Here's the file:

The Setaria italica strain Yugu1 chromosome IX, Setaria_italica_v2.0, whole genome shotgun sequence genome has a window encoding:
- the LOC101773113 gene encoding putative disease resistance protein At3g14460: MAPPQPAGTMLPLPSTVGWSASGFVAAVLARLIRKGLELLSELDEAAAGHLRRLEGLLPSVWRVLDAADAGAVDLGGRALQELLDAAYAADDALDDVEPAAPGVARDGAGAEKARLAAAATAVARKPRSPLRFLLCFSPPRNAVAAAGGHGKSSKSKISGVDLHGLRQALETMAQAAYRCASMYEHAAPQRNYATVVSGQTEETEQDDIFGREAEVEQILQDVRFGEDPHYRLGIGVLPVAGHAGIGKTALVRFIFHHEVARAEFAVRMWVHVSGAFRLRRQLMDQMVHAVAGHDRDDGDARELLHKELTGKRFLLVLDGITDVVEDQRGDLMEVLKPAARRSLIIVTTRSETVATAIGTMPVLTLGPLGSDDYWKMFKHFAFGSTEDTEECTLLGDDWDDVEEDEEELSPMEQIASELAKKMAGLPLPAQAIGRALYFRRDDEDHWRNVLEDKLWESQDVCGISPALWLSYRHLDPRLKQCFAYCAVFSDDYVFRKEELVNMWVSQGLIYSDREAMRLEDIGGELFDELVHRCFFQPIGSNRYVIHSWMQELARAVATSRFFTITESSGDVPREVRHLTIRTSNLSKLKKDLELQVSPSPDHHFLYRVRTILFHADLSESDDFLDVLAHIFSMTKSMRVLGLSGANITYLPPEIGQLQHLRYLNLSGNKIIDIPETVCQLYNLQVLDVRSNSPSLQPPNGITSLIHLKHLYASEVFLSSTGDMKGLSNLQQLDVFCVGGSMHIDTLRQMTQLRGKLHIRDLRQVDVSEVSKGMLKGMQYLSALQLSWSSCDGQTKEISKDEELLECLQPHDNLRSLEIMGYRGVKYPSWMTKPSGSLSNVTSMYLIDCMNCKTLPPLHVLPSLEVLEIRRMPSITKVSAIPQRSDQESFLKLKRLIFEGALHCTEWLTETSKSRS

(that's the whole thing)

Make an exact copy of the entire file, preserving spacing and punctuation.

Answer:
The Setaria italica strain Yugu1 chromosome IX, Setaria_italica_v2.0, whole genome shotgun sequence genome has a window encoding:
- the LOC101773113 gene encoding putative disease resistance protein At3g14460: MAPPQPAGTMLPLPSTVGWSASGFVAAVLARLIRKGLELLSELDEAAAGHLRRLEGLLPSVWRVLDAADAGAVDLGGRALQELLDAAYAADDALDDVEPAAPGVARDGAGAEKARLAAAATAVARKPRSPLRFLLCFSPPRNAVAAAGGHGKSSKSKISGVDLHGLRQALETMAQAAYRCASMYEHAAPQRNYATVVSGQTEETEQDDIFGREAEVEQILQDVRFGEDPHYRLGIGVLPVAGHAGIGKTALVRFIFHHEVARAEFAVRMWVHVSGAFRLRRQLMDQMVHAVAGHDRDDGDARELLHKELTGKRFLLVLDGITDVVEDQRGDLMEVLKPAARRSLIIVTTRSETVATAIGTMPVLTLGPLGSDDYWKMFKHFAFGSTEDTEECTLLGDDWDDVEEDEEELSPMEQIASELAKKMAGLPLPAQAIGRALYFRRDDEDHWRNVLEDKLWESQDVCGISPALWLSYRHLDPRLKQCFAYCAVFSDDYVFRKEELVNMWVSQGLIYSDREAMRLEDIGGELFDELVHRCFFQPIGSNRYVIHSWMQELARAVATSRFFTITESSGDVPREVRHLTIRTSNLSKLKKDLELQVSPSPDHHFLYRVRTILFHADLSESDDFLDVLAHIFSMTKSMRVLGLSGANITYLPPEIGQLQHLRYLNLSGNKIIDIPETVCQLYNLQVLDVRSNSPSLQPPNGITSLIHLKHLYASEVFLSSTGDMKGLSNLQQLDVFCVGGSMHIDTLRQMTQLRGKLHIRDLRQVDVSEVSKGMLKGMQYLSALQLSWSSCDGQTKEISKDEELLECLQPHDNLRSLEIMGYRGVKYPSWMTKPSGSLSNVTSMYLIDCMNCKTLPPLHVLPSLEVLEIRRMPSITKVSAIPQRSDQESFLKLKRLIFEGALHCTEWLTETSKSRS